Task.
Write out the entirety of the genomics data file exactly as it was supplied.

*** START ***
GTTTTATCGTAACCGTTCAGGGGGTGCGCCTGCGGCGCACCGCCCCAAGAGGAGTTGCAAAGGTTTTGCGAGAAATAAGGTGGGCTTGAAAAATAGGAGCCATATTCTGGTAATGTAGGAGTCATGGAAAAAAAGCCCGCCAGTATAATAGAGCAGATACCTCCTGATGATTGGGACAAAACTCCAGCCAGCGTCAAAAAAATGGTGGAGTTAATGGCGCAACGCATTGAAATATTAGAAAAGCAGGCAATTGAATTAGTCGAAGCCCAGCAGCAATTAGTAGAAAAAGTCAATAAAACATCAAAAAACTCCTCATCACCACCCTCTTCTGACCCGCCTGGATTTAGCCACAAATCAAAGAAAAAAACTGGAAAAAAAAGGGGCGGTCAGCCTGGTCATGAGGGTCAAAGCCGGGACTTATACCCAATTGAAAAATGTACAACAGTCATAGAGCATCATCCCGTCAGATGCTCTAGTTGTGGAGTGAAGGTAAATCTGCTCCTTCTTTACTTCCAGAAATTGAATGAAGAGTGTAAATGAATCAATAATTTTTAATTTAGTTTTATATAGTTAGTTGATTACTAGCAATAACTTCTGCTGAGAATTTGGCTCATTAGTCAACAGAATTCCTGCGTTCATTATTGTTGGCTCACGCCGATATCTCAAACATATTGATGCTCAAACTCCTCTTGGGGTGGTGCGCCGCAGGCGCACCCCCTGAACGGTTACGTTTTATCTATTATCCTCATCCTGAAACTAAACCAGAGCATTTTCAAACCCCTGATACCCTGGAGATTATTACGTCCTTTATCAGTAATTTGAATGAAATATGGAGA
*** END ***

GTTTTATCGTAACCGTTCAGGGGGTGCGCCTGCGGCGCACCGCCCCAAGAGGAGTTGCAAAGGTTTTGCGAGAAATAAGGTGGGCTTGAAAAATAGGAGCCATATTCTGGTAATGTAGGAGTCATGGAAAAAAAGCCCGCCAGTATAATAGAGCAGATACCTCCTGATGATTGGGACAAAACTCCAGCCAGCGTCAAAAAAATGGTGGAGTTAATGGCGCAACGCATTGAAATATTAGAAAAGCAGGCAATTGAATTAGTCGAAGCCCAGCAGCAATTAGTAGAAAAAGTCAATAAAACATCAAAAAACTCCTCATCACCACCCTCTTCTGACCCGCCTGGATTTAGCCACAAATCAAAGAAAAAAACTGGAAAAAAAAGGGGCGGTCAGCCTGGTCATGAGGGTCAAAGCCGGGACTTATACCCAATTGAAAAATGTACAACAGTCATAGAGCATCATCCCGTCAGATGCTCTAGTTGTGGAGTGAAGGTAAATCTGCTCCTTCTTTACTTCCAGAAATTGAATGAAGAGTGTAAATGAATCAATAATTTTTAATTTAGTTTTATATAGTTAGTTGATTACTAGCAATAACTTCTGCTGAGAATTTGGCTCATTAGTCAACAGAATTCCTGCGTTCATTATTGTTGGCTCACGCCGATATCTCAAACATATTGATGCTCAAACTCCTCTTGGGGTGGTGCGCCGCAGGCGCACCCCCTGAACGGTTACGTTTTATCTATTATCCTCATCCTGAAACTAAACCAGAGCATTTTCAAACCCCTGATACCCTGGAGATTATTACGTCCTTTATCAGTAATTTGAATGAAATATGGAGA